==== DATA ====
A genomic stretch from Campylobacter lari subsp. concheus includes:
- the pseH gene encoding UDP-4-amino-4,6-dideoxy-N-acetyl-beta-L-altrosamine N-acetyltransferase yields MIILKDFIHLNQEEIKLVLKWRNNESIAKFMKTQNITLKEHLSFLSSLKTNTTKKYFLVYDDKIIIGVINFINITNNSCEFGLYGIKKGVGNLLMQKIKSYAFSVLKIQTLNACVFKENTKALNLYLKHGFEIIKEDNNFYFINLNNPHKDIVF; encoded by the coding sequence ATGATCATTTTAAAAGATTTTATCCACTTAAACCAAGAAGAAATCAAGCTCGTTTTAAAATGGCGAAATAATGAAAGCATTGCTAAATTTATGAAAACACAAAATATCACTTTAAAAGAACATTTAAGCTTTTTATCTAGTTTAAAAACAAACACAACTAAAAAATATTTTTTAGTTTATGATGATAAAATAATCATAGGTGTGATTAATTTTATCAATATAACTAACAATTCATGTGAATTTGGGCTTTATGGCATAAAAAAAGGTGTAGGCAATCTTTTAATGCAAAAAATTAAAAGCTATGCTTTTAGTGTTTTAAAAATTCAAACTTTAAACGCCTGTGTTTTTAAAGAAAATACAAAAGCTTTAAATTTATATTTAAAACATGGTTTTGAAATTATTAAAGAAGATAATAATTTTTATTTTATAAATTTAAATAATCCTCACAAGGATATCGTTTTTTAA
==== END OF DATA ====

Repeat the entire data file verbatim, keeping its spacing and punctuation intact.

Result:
A genomic stretch from Campylobacter lari subsp. concheus includes:
- the pseH gene encoding UDP-4-amino-4,6-dideoxy-N-acetyl-beta-L-altrosamine N-acetyltransferase yields MIILKDFIHLNQEEIKLVLKWRNNESIAKFMKTQNITLKEHLSFLSSLKTNTTKKYFLVYDDKIIIGVINFINITNNSCEFGLYGIKKGVGNLLMQKIKSYAFSVLKIQTLNACVFKENTKALNLYLKHGFEIIKEDNNFYFINLNNPHKDIVF; encoded by the coding sequence ATGATCATTTTAAAAGATTTTATCCACTTAAACCAAGAAGAAATCAAGCTCGTTTTAAAATGGCGAAATAATGAAAGCATTGCTAAATTTATGAAAACACAAAATATCACTTTAAAAGAACATTTAAGCTTTTTATCTAGTTTAAAAACAAACACAACTAAAAAATATTTTTTAGTTTATGATGATAAAATAATCATAGGTGTGATTAATTTTATCAATATAACTAACAATTCATGTGAATTTGGGCTTTATGGCATAAAAAAAGGTGTAGGCAATCTTTTAATGCAAAAAATTAAAAGCTATGCTTTTAGTGTTTTAAAAATTCAAACTTTAAACGCCTGTGTTTTTAAAGAAAATACAAAAGCTTTAAATTTATATTTAAAACATGGTTTTGAAATTATTAAAGAAGATAATAATTTTTATTTTATAAATTTAAATAATCCTCACAAGGATATCGTTTTTTAA